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    SPAIN: IT WAS FUN WHILE IT LASTED!

    CAR: #Austin-Healey-Sprite / #Austin-Healey
    Run by Malcolm Thorne
    Owned since October 2016
    Total mileage 28,620
    Miles since December
    2017 report 325
    Latest costs £550

    The first big road trip that I ever undertook was 18 years ago: across France and down the coast of Spain to Gibraltar, before heading up to Seville and finally Lisbon. I then turned around and drove home.

    That 6600-mile, three-month odyssey was a spur-of-the-moment thing, and as such I didn’t bother taking any tools or spares. In spite of that, my unlikely transport (a Citroën 2CV) never missed a beat.

    That adventure convinced me that Spain and Portugal have some of the greatest driving roads in Europe, and regular readers will know that I’ve been itching to exercise the Healey on a cross-country dash to Andalucía. But being older and (supposedly) wiser, I thought it prudent to put more thought into the preparation this time.

    A trip to Moss yielded the parts most likely to halt progress: coil, plugs, points, leads, dizzy cap and the like. While I was there, I added some braided hoses (the only thing I’d not changed when overhauling the brakes in the summer, and which have transformed the mushy pedal), plus a couple of new wheels, because two needed replacing.
    I could only get silver, but a can of black paint soon sorted that. With a set of rim bands and inner tubes from the guys at Vintage Tyres, plus a pair of 145 R13 Falkens, they look the business and inspire more confidence than the old items.

    With tools and parts stowed, and the Sprite given a final once-over, María and I were looking forward to a blast down the A3 to Portsmouth followed by a relaxing cruise to Bilbao. And then I checked the weather: ‘Severe Force 9 expected.’

    I don’t enjoy rough seas, but we needn’t have worried: instead of battling wind and waves through the Bay of Biscay, the ship took shelter in Brest and remained there until the storm had passed. It was then full-steam ahead, and we arrived in Spain with just a minor delay and not a hint of queasiness.

    After lunch in Bilbao, we pointed the Sprite south – our goal for that night being Madrid, where we’d arranged to stay with a friend. In spite of snagging the rear silencer on a vicious speed hump (which left the little Healey sounding more like the big variety), the Spanish roads were a joy and it was great to be back there in a proper car.

    Avoiding the motorway, we climbed out of the Basque Country and into the vast landscape of Castilla y León where, after a series of hairpins leading to the Mirador Puerto de Orduña, we enjoyed spectacular views as the road opened up into long, fast and empty straights that could have been lifted from the Carrera Panamerica. This really is ideal sports car country, and a world away from London. With the little A-series revving its heart out we were making great progress, the clouds of the north giving way to golden evening light. All seemed well with the world, until the engine developed an occasional cough. As night drew in, we pulled over to take a look under the bonnet. No obvious loose wires, plenty of petrol getting to the carbs, and the splutter had vanished. We decided to chance our luck, but 60km short of Madrid the misfire returned, accompanied by an angry backfire as the engine died.

    By then it was pitch black and beginning to rain, so we decided to call in the cavalry. When the breakdown lorry turned up, the driver told us that the best he could do was drop us off at a hotel en route to the workshop, where someone would look at the car in the morning.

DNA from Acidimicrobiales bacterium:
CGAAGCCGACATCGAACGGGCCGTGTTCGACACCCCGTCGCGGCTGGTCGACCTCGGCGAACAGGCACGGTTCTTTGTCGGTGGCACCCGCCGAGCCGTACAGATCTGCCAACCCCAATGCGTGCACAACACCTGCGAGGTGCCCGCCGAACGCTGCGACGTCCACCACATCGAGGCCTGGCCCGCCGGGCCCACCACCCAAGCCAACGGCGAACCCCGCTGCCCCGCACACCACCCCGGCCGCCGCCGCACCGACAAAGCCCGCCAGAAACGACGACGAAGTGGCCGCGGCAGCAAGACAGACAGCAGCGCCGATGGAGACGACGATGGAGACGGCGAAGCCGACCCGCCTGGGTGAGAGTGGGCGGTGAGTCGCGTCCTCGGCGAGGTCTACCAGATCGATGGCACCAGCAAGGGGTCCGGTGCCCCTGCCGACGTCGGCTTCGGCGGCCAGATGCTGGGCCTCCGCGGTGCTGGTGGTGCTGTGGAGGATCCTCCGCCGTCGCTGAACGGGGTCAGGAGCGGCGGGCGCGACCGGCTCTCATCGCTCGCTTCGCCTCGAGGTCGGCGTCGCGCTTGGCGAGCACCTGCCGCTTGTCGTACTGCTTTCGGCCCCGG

Alas, that’s as far as the Sprite got under its own power. The next day, it seemed fine after replacing various bits, but soon came to a halt.

    This time the diagnosis was a faulty fuel pump – the one spare we weren’t carrying. Dejectedly, we got a lift to the nearest town and, after several calls, organised a hire car from the outskirts of Madrid and recovery to our destination for the Sprite. The car’s first breakdown was an ignominious end to the trip, but it is now safely tucked up at our place near Granada and I’ll be taking a suitcase full of spares when we fly down for Christmas.

    THANKS TO

    Brittany Ferries: www.brittany-ferries.co.uk
    Vintage Tyres: 01590 612261; www.vintagetyres.com
    Moss: 020 8867 2020; www.moss-europe.co.uk

    The reason for the trip: Spain is blessed with stunning scenery and fantastic driving roads – ideal for some top-down fun in a British sports car. Bull keeps a watchful eye on Brit’s progress. Thorne and Sprite, full of hope after rolling off Brittany Ferries’ Cap Finistère in Bilbao. Rear silencer damage makes Sprite rorty Oh, the shame! Healey’s saviour arrives. A trailer takes the strain for the final leg.
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    Malcolm Thorne
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    / #Monteverdi mud-plugger / #International-Harvester-5.7-V8 / #Monteverdi-Safari-5.7 / #Monteverdi-Safari / #1981 /

    Seemingly not a day goes by without yet another marque – including such unlikely names as Bentley and Maserati – jumping on the SUV bandwagon. Back in the 1970s, however, such vehicles were very much a niche product, and few more so than the Monteverdi Safari. Produced in Switzerland by the irascible Peter Monteverdi, it was based upon the International Harvester Scout but was heavily reworked to become a serious rival to a Wood & Pickett Range Rover. Fiercely expensive, the 5.7-litre 4x4 was nonetheless the firm’s best-selling model and stayed in production from 1976-’1982.

    If you are tempted by such a car, Gallery Aaldering has this lovingly rebuilt example for €54k. It would certainly stand out among today’s SUVs: http://gallery-aaldering.com
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